Plan “A:” You can do something you might dislike (deal with angry customers) and get paid.
Plan “B:” You can do something you enjoy (watch movies) without getting paid at all.
You can do “A” as long as you can put up with your circumstances and you need the money.
You can do “B” as long as you can go without a paycheck.
You probably can’t do A or B indefinitely. So you might opt for Plan “C,” falling into a life working a job you don’t like and augmenting it by zoning out in front of your flat screen during the off hours. You can get away with this for years. People understand.
Or you can make a new plan, Plan “Z,” and put on paper how long you intend to stay at your job, your options for moving within the organization or moving on, deciding where opportunities are and how you can leverage your skills, experience and interests to take advantage of them. But that takes some work, and you could fail. And the TV has 900 channels.
A pet dog is an eternal optimist. He’ll check his bowl several times during the day, looking to see if bacon, liverwurst or some other tasty treat has appeared. The bowl itself represents limitless potential. Just wait long enough and somebody will put something in there.
A trained bird dog is an eternal optimist, too. But instead of waiting around his bowl he has work to do, locating game birds. (A good, trained sporting dog is not a “pet.”) Despite doing more work than his pet counterpart, the bird dog may actually get less “reward” in terms of handouts (and he doesn’t get to eat the birds he flushes).
Both dogs are happy, so which is the better life strategy? Granted, the dogs don’t have a choice, but you do.
You can wait around checking your phone or laptop for incoming business opportunities, and sometimes you’ll get some bacon. And it’s real comfortable relaxing on the couch.
Or you can get out there, relentlessly working the terrain, risking burrs and brambles as you enthusiastically seek out possibilities around each hill and dale.
Both dogs have their day. What will yours look like?
There are unlimited choices. But you have limited time, resources and attention. There are a lot of marketers interested in helping you figure out what you want. If you know what it is that you want, well then a salesperson can help you more finely narrow your options and you’ll enjoy the process.
“I want a Ford F-150 XLT Supercab with 6-inch chrome step bars.”
“Great, Ruby Red or Tuxedo Black?”
But if you don’t know what you want, that’s a source of stress. Continuous, nagging, soul-sucking stress. To combat this, you might look to others to see what you want.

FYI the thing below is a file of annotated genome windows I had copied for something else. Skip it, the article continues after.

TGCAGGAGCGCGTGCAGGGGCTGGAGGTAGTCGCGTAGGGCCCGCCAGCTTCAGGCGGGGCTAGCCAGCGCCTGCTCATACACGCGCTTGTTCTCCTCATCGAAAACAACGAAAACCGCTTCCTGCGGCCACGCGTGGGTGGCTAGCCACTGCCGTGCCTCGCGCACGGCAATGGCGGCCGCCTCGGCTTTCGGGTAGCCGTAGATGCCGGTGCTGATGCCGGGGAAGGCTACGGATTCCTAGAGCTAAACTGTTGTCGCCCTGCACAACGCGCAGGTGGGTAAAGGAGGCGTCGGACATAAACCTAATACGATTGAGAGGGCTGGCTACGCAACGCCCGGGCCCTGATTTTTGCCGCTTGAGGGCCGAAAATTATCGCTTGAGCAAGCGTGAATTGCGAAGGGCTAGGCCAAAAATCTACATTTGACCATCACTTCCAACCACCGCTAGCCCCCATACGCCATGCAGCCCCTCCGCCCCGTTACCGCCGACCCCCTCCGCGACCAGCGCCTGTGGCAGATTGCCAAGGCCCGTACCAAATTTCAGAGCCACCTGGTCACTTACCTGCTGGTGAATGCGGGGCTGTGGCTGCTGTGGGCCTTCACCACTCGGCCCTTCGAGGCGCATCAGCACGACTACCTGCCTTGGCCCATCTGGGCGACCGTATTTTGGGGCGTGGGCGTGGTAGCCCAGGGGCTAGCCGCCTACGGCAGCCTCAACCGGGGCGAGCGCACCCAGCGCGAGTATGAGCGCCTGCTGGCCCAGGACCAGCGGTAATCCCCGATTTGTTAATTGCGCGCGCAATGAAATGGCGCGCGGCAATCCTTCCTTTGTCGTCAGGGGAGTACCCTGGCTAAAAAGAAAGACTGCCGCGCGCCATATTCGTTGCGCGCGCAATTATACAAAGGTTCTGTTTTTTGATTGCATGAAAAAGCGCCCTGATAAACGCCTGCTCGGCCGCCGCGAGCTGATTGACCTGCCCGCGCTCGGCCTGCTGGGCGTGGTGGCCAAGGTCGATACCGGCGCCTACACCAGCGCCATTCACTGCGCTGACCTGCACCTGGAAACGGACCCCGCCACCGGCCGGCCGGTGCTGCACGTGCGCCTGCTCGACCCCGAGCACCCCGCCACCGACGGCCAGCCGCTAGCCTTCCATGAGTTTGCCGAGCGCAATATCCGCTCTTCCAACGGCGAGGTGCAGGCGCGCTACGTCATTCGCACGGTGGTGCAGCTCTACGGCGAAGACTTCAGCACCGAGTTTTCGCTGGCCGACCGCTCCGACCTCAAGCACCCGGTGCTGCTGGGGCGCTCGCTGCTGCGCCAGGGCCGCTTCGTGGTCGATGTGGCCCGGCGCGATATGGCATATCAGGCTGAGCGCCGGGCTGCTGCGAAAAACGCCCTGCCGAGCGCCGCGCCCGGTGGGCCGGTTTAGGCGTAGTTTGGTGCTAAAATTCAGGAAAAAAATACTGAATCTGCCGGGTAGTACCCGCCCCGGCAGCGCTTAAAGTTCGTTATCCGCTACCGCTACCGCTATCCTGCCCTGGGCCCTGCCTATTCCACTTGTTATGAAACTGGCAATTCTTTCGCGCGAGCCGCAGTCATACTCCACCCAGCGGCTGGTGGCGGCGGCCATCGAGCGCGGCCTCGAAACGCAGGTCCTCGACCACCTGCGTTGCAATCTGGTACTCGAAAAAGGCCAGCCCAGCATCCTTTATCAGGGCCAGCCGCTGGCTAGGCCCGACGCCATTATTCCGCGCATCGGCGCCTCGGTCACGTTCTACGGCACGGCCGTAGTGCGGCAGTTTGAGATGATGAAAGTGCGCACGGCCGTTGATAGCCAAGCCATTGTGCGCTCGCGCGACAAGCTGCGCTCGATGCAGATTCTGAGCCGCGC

Look at the Audi he just bought. Maybe I should get that.
Look at the job she just took. Maybe I should work there.
Sometimes others inspire us so looking to follow their lead is a good thing. But too often, the road others are traveling isn’t the one we ever really wanted to be on. Deep down we know it.
Deep down you know what you want, and probably always have. The trick is making sure those are the things you’re working toward.
We spend a lot of time and effort trying to “beat” the other guy. But trying to beat others is a complete waste of your time. And it’s not how the pros do it. Paul Kingsman talks about how he trained as a competitive swimmer not to beat others, but to win by competing against himself. “We took the view that the objective was to swim two minutes; I had no guarantee that two minutes would be fast enough to win,” Kingsman says. “But I hit my time and on the day, it was good enough for a medal.” As it turned out, Kingsman nabbed that Olympic medal by only four one-hundredths of a second!
The new year is a good time to think about what we want to excel in. But as we do it’s important to note that winning–-be it gold, silver, or bronze–-involves factors that are often out of our control. You can’t control how fast the other guy swims or how many products another businesswoman sells. You can only set challenging, measurable goals for yourself and work to achieve them.
In doing so, though, you may find others starting to try and compete with you, but then they’ll be making a mistake that you no longer make.
Look at him. The cool car, the career, the cash. Look at her. The condo, the corner office, the cool coat.
Let this be the year you stop caring about them and what they all have. Let this be the year you focus on developing your abilities, sharing your talents with the world, and obtaining things of real value and meaning to you.